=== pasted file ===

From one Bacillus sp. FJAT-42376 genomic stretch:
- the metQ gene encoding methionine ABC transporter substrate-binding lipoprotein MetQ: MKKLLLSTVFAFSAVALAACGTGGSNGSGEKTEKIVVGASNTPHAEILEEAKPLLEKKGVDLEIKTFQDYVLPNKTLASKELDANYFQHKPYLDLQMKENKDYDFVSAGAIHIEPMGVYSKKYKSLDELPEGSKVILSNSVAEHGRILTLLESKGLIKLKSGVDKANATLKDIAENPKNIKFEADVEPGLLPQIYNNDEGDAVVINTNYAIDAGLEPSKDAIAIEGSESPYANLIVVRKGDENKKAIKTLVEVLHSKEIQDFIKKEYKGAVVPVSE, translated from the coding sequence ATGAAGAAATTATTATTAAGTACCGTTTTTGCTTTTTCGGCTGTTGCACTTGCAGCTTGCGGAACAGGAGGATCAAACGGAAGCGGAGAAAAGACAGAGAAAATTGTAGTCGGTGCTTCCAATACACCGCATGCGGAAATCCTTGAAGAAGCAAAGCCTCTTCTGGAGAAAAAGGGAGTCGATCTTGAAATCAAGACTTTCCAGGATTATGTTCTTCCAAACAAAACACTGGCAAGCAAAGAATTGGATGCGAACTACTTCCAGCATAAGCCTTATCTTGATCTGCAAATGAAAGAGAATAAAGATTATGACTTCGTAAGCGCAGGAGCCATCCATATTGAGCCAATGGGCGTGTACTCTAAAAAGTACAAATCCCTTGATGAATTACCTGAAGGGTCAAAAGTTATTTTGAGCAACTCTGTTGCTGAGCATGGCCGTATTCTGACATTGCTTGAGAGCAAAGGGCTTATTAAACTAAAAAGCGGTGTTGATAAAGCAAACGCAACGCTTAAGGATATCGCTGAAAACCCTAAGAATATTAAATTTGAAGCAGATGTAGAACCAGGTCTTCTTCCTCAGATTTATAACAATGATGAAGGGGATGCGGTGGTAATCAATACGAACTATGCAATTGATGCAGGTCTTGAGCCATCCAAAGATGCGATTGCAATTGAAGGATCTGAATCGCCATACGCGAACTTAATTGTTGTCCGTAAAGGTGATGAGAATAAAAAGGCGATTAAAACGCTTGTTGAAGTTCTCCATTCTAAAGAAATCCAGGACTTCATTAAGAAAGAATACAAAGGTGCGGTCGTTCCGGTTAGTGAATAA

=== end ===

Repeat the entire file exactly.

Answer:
From one Bacillus sp. FJAT-42376 genomic stretch:
- the metQ gene encoding methionine ABC transporter substrate-binding lipoprotein MetQ: MKKLLLSTVFAFSAVALAACGTGGSNGSGEKTEKIVVGASNTPHAEILEEAKPLLEKKGVDLEIKTFQDYVLPNKTLASKELDANYFQHKPYLDLQMKENKDYDFVSAGAIHIEPMGVYSKKYKSLDELPEGSKVILSNSVAEHGRILTLLESKGLIKLKSGVDKANATLKDIAENPKNIKFEADVEPGLLPQIYNNDEGDAVVINTNYAIDAGLEPSKDAIAIEGSESPYANLIVVRKGDENKKAIKTLVEVLHSKEIQDFIKKEYKGAVVPVSE, translated from the coding sequence ATGAAGAAATTATTATTAAGTACCGTTTTTGCTTTTTCGGCTGTTGCACTTGCAGCTTGCGGAACAGGAGGATCAAACGGAAGCGGAGAAAAGACAGAGAAAATTGTAGTCGGTGCTTCCAATACACCGCATGCGGAAATCCTTGAAGAAGCAAAGCCTCTTCTGGAGAAAAAGGGAGTCGATCTTGAAATCAAGACTTTCCAGGATTATGTTCTTCCAAACAAAACACTGGCAAGCAAAGAATTGGATGCGAACTACTTCCAGCATAAGCCTTATCTTGATCTGCAAATGAAAGAGAATAAAGATTATGACTTCGTAAGCGCAGGAGCCATCCATATTGAGCCAATGGGCGTGTACTCTAAAAAGTACAAATCCCTTGATGAATTACCTGAAGGGTCAAAAGTTATTTTGAGCAACTCTGTTGCTGAGCATGGCCGTATTCTGACATTGCTTGAGAGCAAAGGGCTTATTAAACTAAAAAGCGGTGTTGATAAAGCAAACGCAACGCTTAAGGATATCGCTGAAAACCCTAAGAATATTAAATTTGAAGCAGATGTAGAACCAGGTCTTCTTCCTCAGATTTATAACAATGATGAAGGGGATGCGGTGGTAATCAATACGAACTATGCAATTGATGCAGGTCTTGAGCCATCCAAAGATGCGATTGCAATTGAAGGATCTGAATCGCCATACGCGAACTTAATTGTTGTCCGTAAAGGTGATGAGAATAAAAAGGCGATTAAAACGCTTGTTGAAGTTCTCCATTCTAAAGAAATCCAGGACTTCATTAAGAAAGAATACAAAGGTGCGGTCGTTCCGGTTAGTGAATAA